Dec 102022

No matter what I add to my to do list, there is always something else I didn’t do. I think it’s a direct route from A to C, notice a few obstacles in the way, take care of those and then add some more things to do for later. The jobs are never done.

What’s important, and not always realized, is some things can wait. To do a great job of some things, it’s important to do only that and not multi-task. To sit down, ignore everything else, really dive into the possibility of a great job done well and then ding – a text message. A frantic call. A knock at the door.

There is always something else.

So while I’m trying to focus, to really focus, hundreds of thoughts bounce in my head, taking me away from what I want to do. Like right now, I have full intentions on finishing this blog post and then realize I’m thirsty, wonder if I’m writing on the right topic, taking away from working on my never-ending NanNoWriMo project, or just relaxing so I can have more energy tomorrow.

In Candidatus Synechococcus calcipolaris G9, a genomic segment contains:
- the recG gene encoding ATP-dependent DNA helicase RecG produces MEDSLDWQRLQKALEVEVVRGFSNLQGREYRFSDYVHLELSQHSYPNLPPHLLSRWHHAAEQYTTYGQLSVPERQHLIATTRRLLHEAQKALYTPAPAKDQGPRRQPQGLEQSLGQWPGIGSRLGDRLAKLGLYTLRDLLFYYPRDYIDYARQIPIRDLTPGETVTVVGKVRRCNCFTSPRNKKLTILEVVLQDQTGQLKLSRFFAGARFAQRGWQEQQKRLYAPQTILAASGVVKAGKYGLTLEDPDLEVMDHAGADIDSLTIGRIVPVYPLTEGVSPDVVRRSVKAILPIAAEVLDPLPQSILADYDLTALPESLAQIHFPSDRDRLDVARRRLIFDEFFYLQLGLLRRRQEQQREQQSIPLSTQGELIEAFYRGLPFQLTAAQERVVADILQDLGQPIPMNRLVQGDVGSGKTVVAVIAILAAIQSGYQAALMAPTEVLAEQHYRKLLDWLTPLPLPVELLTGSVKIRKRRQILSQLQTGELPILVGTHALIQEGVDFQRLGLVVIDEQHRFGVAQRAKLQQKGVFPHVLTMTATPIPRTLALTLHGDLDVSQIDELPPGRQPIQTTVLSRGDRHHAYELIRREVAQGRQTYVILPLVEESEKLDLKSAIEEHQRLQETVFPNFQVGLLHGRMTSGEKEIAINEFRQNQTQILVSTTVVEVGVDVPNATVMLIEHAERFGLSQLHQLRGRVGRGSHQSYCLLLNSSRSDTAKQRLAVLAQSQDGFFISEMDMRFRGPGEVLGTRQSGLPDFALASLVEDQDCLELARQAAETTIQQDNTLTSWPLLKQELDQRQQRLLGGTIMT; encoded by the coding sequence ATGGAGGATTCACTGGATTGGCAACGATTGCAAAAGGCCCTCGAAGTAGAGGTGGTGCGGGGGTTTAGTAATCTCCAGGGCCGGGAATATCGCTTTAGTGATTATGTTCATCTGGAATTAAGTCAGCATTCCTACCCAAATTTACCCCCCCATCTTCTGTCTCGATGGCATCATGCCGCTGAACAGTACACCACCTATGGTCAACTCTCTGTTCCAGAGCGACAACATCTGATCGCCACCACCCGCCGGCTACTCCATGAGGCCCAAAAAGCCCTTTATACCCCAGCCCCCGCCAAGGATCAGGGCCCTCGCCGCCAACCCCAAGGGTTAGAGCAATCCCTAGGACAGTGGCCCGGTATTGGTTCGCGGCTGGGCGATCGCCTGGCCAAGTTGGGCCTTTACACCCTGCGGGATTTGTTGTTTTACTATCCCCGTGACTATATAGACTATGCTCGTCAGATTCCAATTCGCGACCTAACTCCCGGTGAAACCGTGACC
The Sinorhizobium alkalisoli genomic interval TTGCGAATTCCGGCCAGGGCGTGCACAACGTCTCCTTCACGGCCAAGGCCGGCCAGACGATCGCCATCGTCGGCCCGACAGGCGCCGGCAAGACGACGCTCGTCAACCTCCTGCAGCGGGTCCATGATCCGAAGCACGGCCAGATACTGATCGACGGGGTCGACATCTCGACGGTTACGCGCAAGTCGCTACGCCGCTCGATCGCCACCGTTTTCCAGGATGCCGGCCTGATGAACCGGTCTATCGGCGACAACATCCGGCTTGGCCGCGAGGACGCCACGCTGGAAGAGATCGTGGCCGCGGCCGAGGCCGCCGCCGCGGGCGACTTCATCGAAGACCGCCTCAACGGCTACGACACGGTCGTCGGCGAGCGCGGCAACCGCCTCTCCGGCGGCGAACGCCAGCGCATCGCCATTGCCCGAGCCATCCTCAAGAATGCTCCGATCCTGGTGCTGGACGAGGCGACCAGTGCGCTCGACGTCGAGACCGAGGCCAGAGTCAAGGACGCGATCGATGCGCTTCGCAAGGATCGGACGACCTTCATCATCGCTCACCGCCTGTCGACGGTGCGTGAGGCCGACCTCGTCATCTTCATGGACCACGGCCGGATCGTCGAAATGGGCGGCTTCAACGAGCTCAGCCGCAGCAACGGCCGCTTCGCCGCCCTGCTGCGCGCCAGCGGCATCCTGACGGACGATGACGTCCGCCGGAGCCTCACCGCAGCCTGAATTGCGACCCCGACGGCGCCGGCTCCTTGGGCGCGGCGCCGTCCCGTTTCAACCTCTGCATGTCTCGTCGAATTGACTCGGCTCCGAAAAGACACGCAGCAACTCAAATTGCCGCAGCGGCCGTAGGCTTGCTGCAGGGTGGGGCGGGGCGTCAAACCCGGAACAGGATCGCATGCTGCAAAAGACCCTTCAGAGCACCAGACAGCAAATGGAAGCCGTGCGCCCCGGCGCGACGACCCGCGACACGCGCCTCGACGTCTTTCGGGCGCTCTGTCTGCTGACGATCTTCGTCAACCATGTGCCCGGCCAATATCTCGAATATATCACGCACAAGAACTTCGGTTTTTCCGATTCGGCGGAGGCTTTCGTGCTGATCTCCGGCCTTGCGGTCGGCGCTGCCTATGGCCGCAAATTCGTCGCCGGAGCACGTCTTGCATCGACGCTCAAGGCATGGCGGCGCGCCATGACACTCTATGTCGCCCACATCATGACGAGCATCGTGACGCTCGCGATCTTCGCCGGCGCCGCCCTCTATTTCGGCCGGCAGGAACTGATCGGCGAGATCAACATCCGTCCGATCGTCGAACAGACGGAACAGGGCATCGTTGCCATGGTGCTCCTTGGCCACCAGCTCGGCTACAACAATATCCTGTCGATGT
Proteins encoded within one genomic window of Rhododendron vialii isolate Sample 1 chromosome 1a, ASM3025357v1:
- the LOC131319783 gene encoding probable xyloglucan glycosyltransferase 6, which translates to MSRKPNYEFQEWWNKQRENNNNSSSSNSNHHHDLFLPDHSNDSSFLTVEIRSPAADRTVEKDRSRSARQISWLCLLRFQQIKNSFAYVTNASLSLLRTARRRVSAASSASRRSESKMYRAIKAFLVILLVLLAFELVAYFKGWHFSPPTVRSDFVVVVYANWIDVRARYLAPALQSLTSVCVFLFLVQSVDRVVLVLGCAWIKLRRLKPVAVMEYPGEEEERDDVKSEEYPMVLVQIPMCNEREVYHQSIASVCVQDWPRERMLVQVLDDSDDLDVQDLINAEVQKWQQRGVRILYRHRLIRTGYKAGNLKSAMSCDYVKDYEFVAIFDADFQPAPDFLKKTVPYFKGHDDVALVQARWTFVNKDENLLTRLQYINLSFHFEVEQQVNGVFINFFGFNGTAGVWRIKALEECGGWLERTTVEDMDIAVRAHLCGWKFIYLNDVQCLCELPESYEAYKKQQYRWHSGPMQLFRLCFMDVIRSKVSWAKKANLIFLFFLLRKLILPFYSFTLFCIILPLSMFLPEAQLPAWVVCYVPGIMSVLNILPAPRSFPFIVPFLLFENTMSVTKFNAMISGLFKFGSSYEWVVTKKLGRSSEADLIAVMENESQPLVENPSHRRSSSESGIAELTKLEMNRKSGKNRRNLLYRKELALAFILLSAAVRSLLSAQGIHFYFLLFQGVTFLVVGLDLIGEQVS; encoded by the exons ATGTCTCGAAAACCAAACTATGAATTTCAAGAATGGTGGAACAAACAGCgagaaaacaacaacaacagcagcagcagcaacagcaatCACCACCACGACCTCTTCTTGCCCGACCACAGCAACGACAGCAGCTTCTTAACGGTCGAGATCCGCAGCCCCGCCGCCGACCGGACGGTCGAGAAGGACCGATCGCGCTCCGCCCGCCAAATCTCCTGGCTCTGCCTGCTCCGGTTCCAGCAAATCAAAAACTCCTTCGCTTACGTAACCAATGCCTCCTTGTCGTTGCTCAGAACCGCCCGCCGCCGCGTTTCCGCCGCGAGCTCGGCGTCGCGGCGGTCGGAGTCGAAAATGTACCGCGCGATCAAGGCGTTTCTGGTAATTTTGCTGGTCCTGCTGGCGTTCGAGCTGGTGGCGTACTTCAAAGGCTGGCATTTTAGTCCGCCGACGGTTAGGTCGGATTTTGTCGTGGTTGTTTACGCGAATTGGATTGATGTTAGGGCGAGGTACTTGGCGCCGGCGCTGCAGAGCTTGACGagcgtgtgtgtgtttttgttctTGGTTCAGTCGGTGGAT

I keep being reminded that doing a great job the first time is less work than rushing through it to be done. My stacks of firewood, for instance, keep falling after a day or two. Spending hours moving, piling, building to hear them crash to the ground in seconds is aggravating. So I do it again, taking more time and being more confident, but frustrated because it’s cutting into all that I planned to do that day – including resting from doing it the day before. Nope, that falls, too.

Listening to a podcast trying to teach me to embrace the work I’m doing instead of celebrating the main objective, I keep rejecting the lesson. At first I embrace it, realizing all the benefits of being outside and getting some exercise instead of sitting and then crash, it all comes tumbling down.

So not only is my time taken from doing other things and reaching other goals, my body and mind ache from the stress of the journey instead of the goal. The Groundhog Day type scenario of the repetitive journey with no sign of being further ahead.

So yes, there’s always something else and I’m learning to realize there always will be. Please, someone teach me how to accept that the journey is enough.

Thanks for reading,

Sarah Butland

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